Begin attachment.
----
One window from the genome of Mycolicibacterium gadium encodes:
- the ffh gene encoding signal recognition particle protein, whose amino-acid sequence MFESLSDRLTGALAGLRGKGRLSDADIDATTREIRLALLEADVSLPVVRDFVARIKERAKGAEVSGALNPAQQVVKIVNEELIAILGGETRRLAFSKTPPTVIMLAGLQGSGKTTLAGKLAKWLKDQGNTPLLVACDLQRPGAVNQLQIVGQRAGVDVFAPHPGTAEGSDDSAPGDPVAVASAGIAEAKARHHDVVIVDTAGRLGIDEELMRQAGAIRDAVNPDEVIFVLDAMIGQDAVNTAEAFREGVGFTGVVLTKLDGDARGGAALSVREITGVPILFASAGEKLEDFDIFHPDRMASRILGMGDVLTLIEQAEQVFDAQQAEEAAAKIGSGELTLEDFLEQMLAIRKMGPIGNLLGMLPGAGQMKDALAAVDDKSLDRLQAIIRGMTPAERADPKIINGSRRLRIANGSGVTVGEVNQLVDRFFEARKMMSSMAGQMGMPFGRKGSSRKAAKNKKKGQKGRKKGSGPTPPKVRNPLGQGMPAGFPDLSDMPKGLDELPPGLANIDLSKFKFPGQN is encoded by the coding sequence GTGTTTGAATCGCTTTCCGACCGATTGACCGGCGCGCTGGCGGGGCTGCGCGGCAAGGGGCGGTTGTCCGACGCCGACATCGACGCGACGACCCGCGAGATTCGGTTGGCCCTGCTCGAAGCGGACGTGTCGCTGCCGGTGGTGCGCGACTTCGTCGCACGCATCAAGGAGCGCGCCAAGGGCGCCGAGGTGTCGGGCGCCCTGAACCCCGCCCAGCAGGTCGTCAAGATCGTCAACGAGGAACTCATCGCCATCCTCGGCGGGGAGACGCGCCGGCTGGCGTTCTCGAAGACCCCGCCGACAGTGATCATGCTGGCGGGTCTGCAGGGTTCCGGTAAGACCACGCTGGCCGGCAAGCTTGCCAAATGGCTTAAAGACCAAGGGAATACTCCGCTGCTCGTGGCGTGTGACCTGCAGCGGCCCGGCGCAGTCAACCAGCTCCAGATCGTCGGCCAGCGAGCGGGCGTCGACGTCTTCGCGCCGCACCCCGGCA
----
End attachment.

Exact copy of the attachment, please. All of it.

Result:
One window from the genome of Mycolicibacterium gadium encodes:
- the ffh gene encoding signal recognition particle protein, whose amino-acid sequence MFESLSDRLTGALAGLRGKGRLSDADIDATTREIRLALLEADVSLPVVRDFVARIKERAKGAEVSGALNPAQQVVKIVNEELIAILGGETRRLAFSKTPPTVIMLAGLQGSGKTTLAGKLAKWLKDQGNTPLLVACDLQRPGAVNQLQIVGQRAGVDVFAPHPGTAEGSDDSAPGDPVAVASAGIAEAKARHHDVVIVDTAGRLGIDEELMRQAGAIRDAVNPDEVIFVLDAMIGQDAVNTAEAFREGVGFTGVVLTKLDGDARGGAALSVREITGVPILFASAGEKLEDFDIFHPDRMASRILGMGDVLTLIEQAEQVFDAQQAEEAAAKIGSGELTLEDFLEQMLAIRKMGPIGNLLGMLPGAGQMKDALAAVDDKSLDRLQAIIRGMTPAERADPKIINGSRRLRIANGSGVTVGEVNQLVDRFFEARKMMSSMAGQMGMPFGRKGSSRKAAKNKKKGQKGRKKGSGPTPPKVRNPLGQGMPAGFPDLSDMPKGLDELPPGLANIDLSKFKFPGQN is encoded by the coding sequence GTGTTTGAATCGCTTTCCGACCGATTGACCGGCGCGCTGGCGGGGCTGCGCGGCAAGGGGCGGTTGTCCGACGCCGACATCGACGCGACGACCCGCGAGATTCGGTTGGCCCTGCTCGAAGCGGACGTGTCGCTGCCGGTGGTGCGCGACTTCGTCGCACGCATCAAGGAGCGCGCCAAGGGCGCCGAGGTGTCGGGCGCCCTGAACCCCGCCCAGCAGGTCGTCAAGATCGTCAACGAGGAACTCATCGCCATCCTCGGCGGGGAGACGCGCCGGCTGGCGTTCTCGAAGACCCCGCCGACAGTGATCATGCTGGCGGGTCTGCAGGGTTCCGGTAAGACCACGCTGGCCGGCAAGCTTGCCAAATGGCTTAAAGACCAAGGGAATACTCCGCTGCTCGTGGCGTGTGACCTGCAGCGGCCCGGCGCAGTCAACCAGCTCCAGATCGTCGGCCAGCGAGCGGGCGTCGACGTCTTCGCGCCGCACCCCGGCA